Manhood for Amateurs: The Pleasures and Regrets of a Husband, Father, and Son by Michael Chabon
My rating: 3 of 5 stars
Apparently this was written as a sort of response to the furor over Chabon's wife's statement that she loved her husband more than her children. Honestly, I didn't read this book as a response, but an author's intention does not mandate that the reader see things that way.
This is a series of essays, often very funny essays, that cover Chabon's life from early (age just over 5, when he's introduced to his younger brother) through his oldest child's bat mitzvah. At times it seemed as though he was trying too hard to show the warts, which made me wonder what wasn't shown. Why these incidents, and not others? Were these chosen to illustrate his intense love for his wife? How he, too, could be a "bad father"? That he was human, and his wife merely loved a human? I also failed to read this as a "manifesto" for being a man. But perhaps that's because I'm female and... oh, I don't know.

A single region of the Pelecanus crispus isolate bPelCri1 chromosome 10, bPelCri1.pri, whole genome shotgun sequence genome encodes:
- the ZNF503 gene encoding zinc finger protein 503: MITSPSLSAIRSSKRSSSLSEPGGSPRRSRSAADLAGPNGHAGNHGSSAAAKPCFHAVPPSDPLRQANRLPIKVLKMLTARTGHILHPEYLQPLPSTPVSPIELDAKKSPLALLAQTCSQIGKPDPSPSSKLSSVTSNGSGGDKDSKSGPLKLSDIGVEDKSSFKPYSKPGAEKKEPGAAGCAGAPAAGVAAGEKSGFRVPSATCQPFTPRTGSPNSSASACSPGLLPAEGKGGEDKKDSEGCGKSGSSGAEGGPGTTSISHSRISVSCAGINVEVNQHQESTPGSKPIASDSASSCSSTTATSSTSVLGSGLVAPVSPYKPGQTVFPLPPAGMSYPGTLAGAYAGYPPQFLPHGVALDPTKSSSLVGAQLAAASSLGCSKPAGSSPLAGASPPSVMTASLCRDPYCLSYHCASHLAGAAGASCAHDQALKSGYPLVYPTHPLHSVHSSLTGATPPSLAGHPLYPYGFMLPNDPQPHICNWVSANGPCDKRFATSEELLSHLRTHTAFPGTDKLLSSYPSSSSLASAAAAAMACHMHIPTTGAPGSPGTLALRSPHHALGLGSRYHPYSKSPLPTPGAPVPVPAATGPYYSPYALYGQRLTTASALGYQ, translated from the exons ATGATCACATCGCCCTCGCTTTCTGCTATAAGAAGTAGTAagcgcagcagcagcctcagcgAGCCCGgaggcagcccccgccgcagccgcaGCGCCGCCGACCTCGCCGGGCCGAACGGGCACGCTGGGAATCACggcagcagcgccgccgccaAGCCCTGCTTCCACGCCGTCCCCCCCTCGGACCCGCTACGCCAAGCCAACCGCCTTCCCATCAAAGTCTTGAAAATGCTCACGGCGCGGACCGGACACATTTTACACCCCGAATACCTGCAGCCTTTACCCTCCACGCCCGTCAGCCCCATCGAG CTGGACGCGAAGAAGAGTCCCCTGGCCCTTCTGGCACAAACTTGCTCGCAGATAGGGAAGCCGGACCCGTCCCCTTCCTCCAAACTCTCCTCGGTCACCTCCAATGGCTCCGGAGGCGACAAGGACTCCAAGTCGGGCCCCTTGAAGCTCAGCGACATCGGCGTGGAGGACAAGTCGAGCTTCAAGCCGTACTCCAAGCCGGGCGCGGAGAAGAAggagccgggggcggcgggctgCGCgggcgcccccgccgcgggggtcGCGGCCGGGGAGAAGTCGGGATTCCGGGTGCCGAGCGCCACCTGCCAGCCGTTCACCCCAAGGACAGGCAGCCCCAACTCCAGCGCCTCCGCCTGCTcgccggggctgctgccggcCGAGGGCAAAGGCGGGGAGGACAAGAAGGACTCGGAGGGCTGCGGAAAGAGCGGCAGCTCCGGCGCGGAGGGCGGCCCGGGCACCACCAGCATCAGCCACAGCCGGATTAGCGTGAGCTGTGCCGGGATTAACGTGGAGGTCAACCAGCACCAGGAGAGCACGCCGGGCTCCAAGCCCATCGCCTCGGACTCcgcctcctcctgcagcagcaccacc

What dropped this from a 4 to a 3 was the occasional pretension in the writing. Example? Talking about pommes frites, not french fries. "Freedom fries" is ironic, pommes frites is pretentious.
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